Norman Doidge used to have a must-read column in the National Post, back in the days of Conrad Black's ownership. A man with a breadth of classical and medical education and a terrific writer to boot, he should be a treasured public intellectual. Today I was treated by a long op-ed by him in my Post. Sounds like his book The Brain That Changes Itself is something I must buy. And it sounds like a great companion to Denyse O'Leary and Dr. Mario Beauregard's The Spiritual Brain. I hope people pay attention to his findings, because they blast the mechanistic and materialist models that so many people think is scientific, when it fact cutting edge science has moved well beyond them.
Yes, it has, though some people haven't gotten the message yet. Here's a recent National Post piece (November 26, 2008), in which he discusses the fact that the brain is no longer seen as a machine:

... [formerly] the brain came to be seen as a complex machine with parts, each performing a single mental function, an idea with us today when we describe the brain as a kind of computer. This doctrine of the unchanging brain meant that many born with mental limitations, learning disabilities or certain psychiatric problems, or those who suffered brain damage or strokes, were seen, almost by definition, as condemned to live with them. Machines do many glorious things, but they don’t grow new parts, or reorganize themselves. This doctrine promoted a neurological nihilism that spread through our culture: At times it meant that human nature, which emerges from the brain, was seen as being equally rigid.

There were problems with hard-core localizationism from the beginning. As early as 1868 Jules Cotard had shown that children with a diseased left frontal lobe could speak quite well without it. This meant that Broca had only shown there was a tendency for speech to localize left, but it didn’t necessarily have to. Challenges to localization have been accelerating since. The winner of the Nobel Prize for 2000, psychiatrist Eric Kandel, showed that learning actually turns on our genes to make new proteins and create new connections in the brain’s circuits. The neuroscientist Michael Merzenich has shown that with repetition these circuits can become better at what they do and fire faster, more efficient signals. These findings have already been used to cure learning disorders and remedy a variety of psychiatric and neurological problems, treat strokes, raise IQs and preserve the ageing brain. We are not, it turns out, merely the galley slaves of our selfish-gene masters because conscious thought gives us a significant degree of control over their expression in our brains (and elsewhere), by moulding our microanatomy.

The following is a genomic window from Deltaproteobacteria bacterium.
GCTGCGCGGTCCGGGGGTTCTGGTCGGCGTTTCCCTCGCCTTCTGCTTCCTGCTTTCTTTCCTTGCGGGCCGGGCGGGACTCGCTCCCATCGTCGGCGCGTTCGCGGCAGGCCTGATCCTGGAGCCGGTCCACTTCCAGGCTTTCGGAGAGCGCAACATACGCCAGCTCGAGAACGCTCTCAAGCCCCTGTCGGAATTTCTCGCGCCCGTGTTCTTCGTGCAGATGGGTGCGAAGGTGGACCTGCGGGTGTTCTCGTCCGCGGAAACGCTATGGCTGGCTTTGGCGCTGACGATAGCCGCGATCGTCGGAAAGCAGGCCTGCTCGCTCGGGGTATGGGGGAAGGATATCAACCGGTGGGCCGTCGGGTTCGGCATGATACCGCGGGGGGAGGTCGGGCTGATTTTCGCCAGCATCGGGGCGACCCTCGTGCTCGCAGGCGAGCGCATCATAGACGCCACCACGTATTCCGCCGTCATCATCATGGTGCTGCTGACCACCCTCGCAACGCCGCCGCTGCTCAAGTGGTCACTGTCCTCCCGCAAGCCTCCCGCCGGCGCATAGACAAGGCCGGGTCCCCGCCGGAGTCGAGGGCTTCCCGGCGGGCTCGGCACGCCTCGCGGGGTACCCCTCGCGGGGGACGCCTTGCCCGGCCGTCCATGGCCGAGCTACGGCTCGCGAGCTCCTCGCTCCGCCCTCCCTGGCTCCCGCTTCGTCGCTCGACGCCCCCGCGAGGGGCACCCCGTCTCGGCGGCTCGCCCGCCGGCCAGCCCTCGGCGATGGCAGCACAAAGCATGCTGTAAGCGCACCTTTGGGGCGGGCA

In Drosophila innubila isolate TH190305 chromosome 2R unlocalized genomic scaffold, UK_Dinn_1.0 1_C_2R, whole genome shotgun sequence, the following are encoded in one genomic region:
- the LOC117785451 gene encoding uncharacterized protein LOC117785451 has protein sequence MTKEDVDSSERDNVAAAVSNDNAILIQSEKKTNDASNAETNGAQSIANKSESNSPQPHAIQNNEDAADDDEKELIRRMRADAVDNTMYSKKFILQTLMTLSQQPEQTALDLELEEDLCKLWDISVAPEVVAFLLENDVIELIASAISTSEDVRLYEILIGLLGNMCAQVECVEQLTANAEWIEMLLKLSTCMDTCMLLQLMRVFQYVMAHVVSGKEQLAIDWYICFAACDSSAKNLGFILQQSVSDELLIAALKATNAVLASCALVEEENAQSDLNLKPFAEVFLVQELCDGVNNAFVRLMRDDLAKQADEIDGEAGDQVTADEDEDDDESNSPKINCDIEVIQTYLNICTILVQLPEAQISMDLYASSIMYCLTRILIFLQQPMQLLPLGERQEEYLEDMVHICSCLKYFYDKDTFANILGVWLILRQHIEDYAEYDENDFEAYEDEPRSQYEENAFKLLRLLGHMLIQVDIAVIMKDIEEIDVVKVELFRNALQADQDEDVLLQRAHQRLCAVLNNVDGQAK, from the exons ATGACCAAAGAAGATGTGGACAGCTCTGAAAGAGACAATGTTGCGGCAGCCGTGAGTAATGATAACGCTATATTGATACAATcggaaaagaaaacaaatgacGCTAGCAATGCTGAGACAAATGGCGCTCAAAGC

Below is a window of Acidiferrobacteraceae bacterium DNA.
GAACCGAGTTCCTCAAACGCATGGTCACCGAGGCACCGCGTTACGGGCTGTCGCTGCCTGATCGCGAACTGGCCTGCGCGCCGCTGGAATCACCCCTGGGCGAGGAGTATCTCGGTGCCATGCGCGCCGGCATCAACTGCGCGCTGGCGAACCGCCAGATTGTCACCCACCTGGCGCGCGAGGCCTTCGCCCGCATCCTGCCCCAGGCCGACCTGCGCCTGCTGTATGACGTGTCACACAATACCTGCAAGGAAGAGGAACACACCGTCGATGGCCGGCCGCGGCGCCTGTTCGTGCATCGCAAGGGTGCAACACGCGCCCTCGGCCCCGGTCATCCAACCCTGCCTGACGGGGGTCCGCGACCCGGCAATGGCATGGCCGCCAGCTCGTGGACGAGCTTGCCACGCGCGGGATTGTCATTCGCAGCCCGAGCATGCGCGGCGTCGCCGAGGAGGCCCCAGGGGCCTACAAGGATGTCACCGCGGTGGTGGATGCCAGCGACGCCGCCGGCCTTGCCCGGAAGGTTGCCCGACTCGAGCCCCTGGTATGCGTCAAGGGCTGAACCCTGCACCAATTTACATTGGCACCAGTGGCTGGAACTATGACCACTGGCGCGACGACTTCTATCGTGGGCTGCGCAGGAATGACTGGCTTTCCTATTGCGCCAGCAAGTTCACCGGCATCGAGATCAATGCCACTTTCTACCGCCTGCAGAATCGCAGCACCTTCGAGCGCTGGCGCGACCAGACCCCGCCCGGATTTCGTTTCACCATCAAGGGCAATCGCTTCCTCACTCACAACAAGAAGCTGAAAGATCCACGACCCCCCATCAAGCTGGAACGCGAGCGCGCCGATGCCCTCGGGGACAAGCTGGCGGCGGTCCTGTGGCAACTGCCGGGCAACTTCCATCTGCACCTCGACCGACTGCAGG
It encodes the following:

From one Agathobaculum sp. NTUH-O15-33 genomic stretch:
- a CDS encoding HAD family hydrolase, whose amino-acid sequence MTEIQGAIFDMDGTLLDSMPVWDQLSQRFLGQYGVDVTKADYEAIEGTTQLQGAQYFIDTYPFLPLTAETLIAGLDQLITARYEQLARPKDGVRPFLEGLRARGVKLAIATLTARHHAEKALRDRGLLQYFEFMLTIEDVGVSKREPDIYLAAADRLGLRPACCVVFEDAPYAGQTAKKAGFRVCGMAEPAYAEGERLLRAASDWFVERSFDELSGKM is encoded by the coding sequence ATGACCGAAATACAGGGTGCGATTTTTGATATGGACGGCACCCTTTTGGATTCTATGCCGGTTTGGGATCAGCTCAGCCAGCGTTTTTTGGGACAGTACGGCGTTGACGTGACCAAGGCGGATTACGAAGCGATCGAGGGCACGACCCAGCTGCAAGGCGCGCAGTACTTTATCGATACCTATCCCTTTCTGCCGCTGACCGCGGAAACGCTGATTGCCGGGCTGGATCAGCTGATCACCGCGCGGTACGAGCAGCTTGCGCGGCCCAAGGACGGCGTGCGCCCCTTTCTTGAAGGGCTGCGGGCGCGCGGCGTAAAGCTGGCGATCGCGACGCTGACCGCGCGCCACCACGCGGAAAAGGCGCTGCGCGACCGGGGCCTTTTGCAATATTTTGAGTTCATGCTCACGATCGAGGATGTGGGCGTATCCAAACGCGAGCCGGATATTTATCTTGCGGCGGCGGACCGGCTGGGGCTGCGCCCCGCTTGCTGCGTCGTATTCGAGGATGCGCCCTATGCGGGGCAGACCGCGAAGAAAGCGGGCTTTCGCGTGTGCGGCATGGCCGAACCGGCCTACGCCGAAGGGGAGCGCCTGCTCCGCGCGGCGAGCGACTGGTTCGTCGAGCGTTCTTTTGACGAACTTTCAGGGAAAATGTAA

As Doidge points out, this change may help us get beyond false dilemmas. Consider, for example, the notion of that there is a "violence gene" or that "being a criminal is hardwired into So-and-So's brain." Obviously, for a variety of reasons, some are more prone to violence than others, but the "fatal gene" and the "hard wiring" are constructs of our imaginations that should not be cited in public policy proposals.

Herer's David Suzuki's CBC documentary on Doidge's book. An excerpt from the Introduction:

Known in scientific circles as "neuroplasticity," this radical new approach to the brain provides an incredible way to bring the human brain back to life. Some of the cases that we meet are:

Roger Behm, a blind man who is now able to see via his tongue (and can throw a basketball into a garbage can to prove it).

Cheryl Schiltz, who was written-off by doctors when she lost her sense of balance due to a drug's side effect. Once sentenced to a lifetime of wobbling, her brain rewired itself through a seemingly simple therapy, and has now regained her balance and returned to a normal life.

Michelle Mack, one of the greatest examples of the brain's ability to adapt: she was born, literally, with just half of her brain.

Michael Bernstein, who suffered a debilitating stroke in the prime of his life, paralyzing the left side of his body. He's now back to his former life, as his brain functions have been rerouted and re-invigorated.

The implications of this research, presented by Dr. Doidge through these compelling stories, are enormous. The impact is just beginning to be felt in research, medical and rehabilitation circles.

It is heartening and quite significant that neuroplasticity is gaining such broad recognition, along with the placebo effect and the effect of spirituality on health.

Here's a thought: One of the greatest medical triumphs of the mechanistic twentieth century was the eradication of smallpox in the wild. To that feat an understanding of patient mental states was irrelevant. However, advances of the twenty-first century cannot avoid considering issues like neuroplasticity and mental states.
Human longevity, after all, is altering health care. Simple "pill for every ill" solutions may have worked for the young Baby Boom - who were not usually very sick anyway - but will not help older midlife adults who must learn to manage chronic illnesses.